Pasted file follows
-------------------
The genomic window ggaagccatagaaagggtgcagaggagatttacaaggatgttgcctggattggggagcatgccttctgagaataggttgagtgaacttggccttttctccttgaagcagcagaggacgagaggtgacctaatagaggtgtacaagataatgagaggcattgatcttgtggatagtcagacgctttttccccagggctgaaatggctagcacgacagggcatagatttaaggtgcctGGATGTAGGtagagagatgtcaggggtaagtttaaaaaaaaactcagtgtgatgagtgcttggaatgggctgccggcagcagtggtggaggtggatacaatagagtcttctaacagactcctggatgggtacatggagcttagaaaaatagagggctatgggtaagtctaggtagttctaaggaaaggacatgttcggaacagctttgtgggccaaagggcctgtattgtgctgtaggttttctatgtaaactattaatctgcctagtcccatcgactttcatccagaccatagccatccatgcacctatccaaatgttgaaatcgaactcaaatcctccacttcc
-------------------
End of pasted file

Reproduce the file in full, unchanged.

The genomic window ggaagccatagaaagggtgcagaggagatttacaaggatgttgcctggattggggagcatgccttctgagaataggttgagtgaacttggccttttctccttgaagcagcagaggacgagaggtgacctaatagaggtgtacaagataatgagaggcattgatcttgtggatagtcagacgctttttccccagggctgaaatggctagcacgacagggcatagatttaaggtgcctGGATGTAGGtagagagatgtcaggggtaagtttaaaaaaaaactcagtgtgatgagtgcttggaatgggctgccggcagcagtggtggaggtggatacaatagagtcttctaacagactcctggatgggtacatggagcttagaaaaatagagggctatgggtaagtctaggtagttctaaggaaaggacatgttcggaacagctttgtgggccaaagggcctgtattgtgctgtaggttttctatgtaaactattaatctgcctagtcccatcgactttcatccagaccatagccatccatgcacctatccaaatgttgaaatcgaactcaaatcctccacttcc